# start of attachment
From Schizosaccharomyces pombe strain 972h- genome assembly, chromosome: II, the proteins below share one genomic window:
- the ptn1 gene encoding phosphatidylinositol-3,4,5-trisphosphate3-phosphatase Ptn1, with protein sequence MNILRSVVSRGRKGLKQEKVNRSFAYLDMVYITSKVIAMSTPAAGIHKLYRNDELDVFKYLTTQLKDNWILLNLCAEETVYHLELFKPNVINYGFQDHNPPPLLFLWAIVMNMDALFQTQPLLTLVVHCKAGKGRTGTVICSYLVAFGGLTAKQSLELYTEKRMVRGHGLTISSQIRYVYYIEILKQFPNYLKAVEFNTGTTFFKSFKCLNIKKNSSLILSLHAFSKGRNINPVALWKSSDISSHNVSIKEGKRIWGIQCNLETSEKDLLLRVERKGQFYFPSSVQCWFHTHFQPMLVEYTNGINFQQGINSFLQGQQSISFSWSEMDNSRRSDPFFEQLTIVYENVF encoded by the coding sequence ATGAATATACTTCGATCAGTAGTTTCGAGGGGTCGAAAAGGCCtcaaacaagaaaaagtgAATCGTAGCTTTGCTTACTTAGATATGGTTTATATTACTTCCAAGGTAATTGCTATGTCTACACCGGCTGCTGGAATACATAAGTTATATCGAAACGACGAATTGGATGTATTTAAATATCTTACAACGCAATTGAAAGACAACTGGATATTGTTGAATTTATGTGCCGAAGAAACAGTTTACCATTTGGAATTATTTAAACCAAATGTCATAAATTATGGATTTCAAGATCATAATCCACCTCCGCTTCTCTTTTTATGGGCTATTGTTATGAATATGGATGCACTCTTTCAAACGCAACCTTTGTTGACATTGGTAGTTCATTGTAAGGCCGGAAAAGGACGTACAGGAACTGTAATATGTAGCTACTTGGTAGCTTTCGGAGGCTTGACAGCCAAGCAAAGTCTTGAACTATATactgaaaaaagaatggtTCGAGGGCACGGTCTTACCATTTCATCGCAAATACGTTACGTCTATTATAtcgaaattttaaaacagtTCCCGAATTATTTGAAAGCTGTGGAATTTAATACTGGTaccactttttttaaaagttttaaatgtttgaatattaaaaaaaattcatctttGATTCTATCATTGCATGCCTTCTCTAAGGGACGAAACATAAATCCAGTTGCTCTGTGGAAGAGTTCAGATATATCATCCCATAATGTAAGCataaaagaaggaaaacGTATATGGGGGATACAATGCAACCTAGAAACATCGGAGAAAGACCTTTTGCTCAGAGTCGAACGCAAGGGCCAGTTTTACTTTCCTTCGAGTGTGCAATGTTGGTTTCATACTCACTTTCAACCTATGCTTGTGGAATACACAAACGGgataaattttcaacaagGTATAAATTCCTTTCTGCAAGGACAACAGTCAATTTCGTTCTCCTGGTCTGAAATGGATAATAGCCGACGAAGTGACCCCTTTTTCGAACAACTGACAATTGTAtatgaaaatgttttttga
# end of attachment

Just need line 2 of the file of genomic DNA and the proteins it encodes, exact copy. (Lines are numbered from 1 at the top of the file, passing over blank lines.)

- the ptn1 gene encoding phosphatidylinositol-3,4,5-trisphosphate3-phosphatase Ptn1, with protein sequence MNILRSVVSRGRKGLKQEKVNRSFAYLDMVYITSKVIAMSTPAAGIHKLYRNDELDVFKYLTTQLKDNWILLNLCAEETVYHLELFKPNVINYGFQDHNPPPLLFLWAIVMNMDALFQTQPLLTLVVHCKAGKGRTGTVICSYLVAFGGLTAKQSLELYTEKRMVRGHGLTISSQIRYVYYIEILKQFPNYLKAVEFNTGTTFFKSFKCLNIKKNSSLILSLHAFSKGRNINPVALWKSSDISSHNVSIKEGKRIWGIQCNLETSEKDLLLRVERKGQFYFPSSVQCWFHTHFQPMLVEYTNGINFQQGINSFLQGQQSISFSWSEMDNSRRSDPFFEQLTIVYENVF encoded by the coding sequence ATGAATATACTTCGATCAGTAGTTTCGAGGGGTCGAAAAGGCCtcaaacaagaaaaagtgAATCGTAGCTTTGCTTACTTAGATATGGTTTATATTACTTCCAAGGTAATTGCTATGTCTACACCGGCTGCTGGAATACATAAGTTATATCGAAACGACGAATTGGATGTATTTAAATATCTTACAACGCAATTGAAAGACAACTGGATATTGTTGAATTTATGTGCCGAAGAAACAGTTTACCATTTGGAATTATTTAAACCAAATGTCATAAATTATGGATTTCAAGATCATAATCCACCTCCGCTTCTCTTTTTATGGGCTATTGTTATGAATATGGATGCACTCTTTCAAACGCAACCTTTGTTGACATTGGTAGTTCATTGTAAGGCCGGAAAAGGACGTACAGGAACTGTAATATGTAGCTACTTGGTAGCTTTCGGAGGCTTGACAGCCAAGCAAAGTCTTGAACTATATactgaaaaaagaatggtTCGAGGGCACGGTCTTACCATTTCATCGCAAATACGTTACGTCTATTATAtcgaaattttaaaacagtTCCCGAATTATTTGAAAGCTGTGGAATTTAATACTGGTaccactttttttaaaagttttaaatgtttgaatattaaaaaaaattcatctttGATTCTATCATTGCATGCCTTCTCTAAGGGACGAAACATAAATCCAGTTGCTCTGTGGAAGAGTTCAGATATATCATCCCATAATGTAAGCataaaagaaggaaaacGTATATGGGGGATACAATGCAACCTAGAAACATCGGAGAAAGACCTTTTGCTCAGAGTCGAACGCAAGGGCCAGTTTTACTTTCCTTCGAGTGTGCAATGTTGGTTTCATACTCACTTTCAACCTATGCTTGTGGAATACACAAACGGgataaattttcaacaagGTATAAATTCCTTTCTGCAAGGACAACAGTCAATTTCGTTCTCCTGGTCTGAAATGGATAATAGCCGACGAAGTGACCCCTTTTTCGAACAACTGACAATTGTAtatgaaaatgttttttga